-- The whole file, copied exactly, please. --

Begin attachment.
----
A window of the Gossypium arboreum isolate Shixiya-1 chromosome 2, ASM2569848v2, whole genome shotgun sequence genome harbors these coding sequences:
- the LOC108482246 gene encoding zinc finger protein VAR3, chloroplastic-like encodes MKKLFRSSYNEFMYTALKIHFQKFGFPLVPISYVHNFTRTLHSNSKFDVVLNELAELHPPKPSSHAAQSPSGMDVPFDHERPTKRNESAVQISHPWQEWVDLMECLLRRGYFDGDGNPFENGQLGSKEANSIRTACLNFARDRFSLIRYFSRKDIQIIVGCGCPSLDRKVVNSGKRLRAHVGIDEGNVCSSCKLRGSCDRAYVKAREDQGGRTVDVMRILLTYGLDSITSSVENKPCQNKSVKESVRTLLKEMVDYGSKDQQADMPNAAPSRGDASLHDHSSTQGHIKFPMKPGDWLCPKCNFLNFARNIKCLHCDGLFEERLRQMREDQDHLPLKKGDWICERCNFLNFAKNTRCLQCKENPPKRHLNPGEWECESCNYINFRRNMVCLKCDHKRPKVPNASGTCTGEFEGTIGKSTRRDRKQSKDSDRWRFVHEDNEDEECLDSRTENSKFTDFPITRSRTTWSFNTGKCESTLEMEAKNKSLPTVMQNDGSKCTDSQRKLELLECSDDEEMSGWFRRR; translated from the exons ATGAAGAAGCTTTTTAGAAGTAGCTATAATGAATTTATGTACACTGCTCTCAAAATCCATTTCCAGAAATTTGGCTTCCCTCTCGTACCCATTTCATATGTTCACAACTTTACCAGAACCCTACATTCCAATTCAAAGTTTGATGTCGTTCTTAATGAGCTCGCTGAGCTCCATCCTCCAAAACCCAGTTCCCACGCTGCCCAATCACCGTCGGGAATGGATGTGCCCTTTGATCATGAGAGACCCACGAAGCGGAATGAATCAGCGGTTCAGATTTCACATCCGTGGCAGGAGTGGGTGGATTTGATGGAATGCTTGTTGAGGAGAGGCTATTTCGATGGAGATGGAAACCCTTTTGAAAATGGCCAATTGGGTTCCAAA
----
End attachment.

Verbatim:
A window of the Gossypium arboreum isolate Shixiya-1 chromosome 2, ASM2569848v2, whole genome shotgun sequence genome harbors these coding sequences:
- the LOC108482246 gene encoding zinc finger protein VAR3, chloroplastic-like encodes MKKLFRSSYNEFMYTALKIHFQKFGFPLVPISYVHNFTRTLHSNSKFDVVLNELAELHPPKPSSHAAQSPSGMDVPFDHERPTKRNESAVQISHPWQEWVDLMECLLRRGYFDGDGNPFENGQLGSKEANSIRTACLNFARDRFSLIRYFSRKDIQIIVGCGCPSLDRKVVNSGKRLRAHVGIDEGNVCSSCKLRGSCDRAYVKAREDQGGRTVDVMRILLTYGLDSITSSVENKPCQNKSVKESVRTLLKEMVDYGSKDQQADMPNAAPSRGDASLHDHSSTQGHIKFPMKPGDWLCPKCNFLNFARNIKCLHCDGLFEERLRQMREDQDHLPLKKGDWICERCNFLNFAKNTRCLQCKENPPKRHLNPGEWECESCNYINFRRNMVCLKCDHKRPKVPNASGTCTGEFEGTIGKSTRRDRKQSKDSDRWRFVHEDNEDEECLDSRTENSKFTDFPITRSRTTWSFNTGKCESTLEMEAKNKSLPTVMQNDGSKCTDSQRKLELLECSDDEEMSGWFRRR; translated from the exons ATGAAGAAGCTTTTTAGAAGTAGCTATAATGAATTTATGTACACTGCTCTCAAAATCCATTTCCAGAAATTTGGCTTCCCTCTCGTACCCATTTCATATGTTCACAACTTTACCAGAACCCTACATTCCAATTCAAAGTTTGATGTCGTTCTTAATGAGCTCGCTGAGCTCCATCCTCCAAAACCCAGTTCCCACGCTGCCCAATCACCGTCGGGAATGGATGTGCCCTTTGATCATGAGAGACCCACGAAGCGGAATGAATCAGCGGTTCAGATTTCACATCCGTGGCAGGAGTGGGTGGATTTGATGGAATGCTTGTTGAGGAGAGGCTATTTCGATGGAGATGGAAACCCTTTTGAAAATGGCCAATTGGGTTCCAAA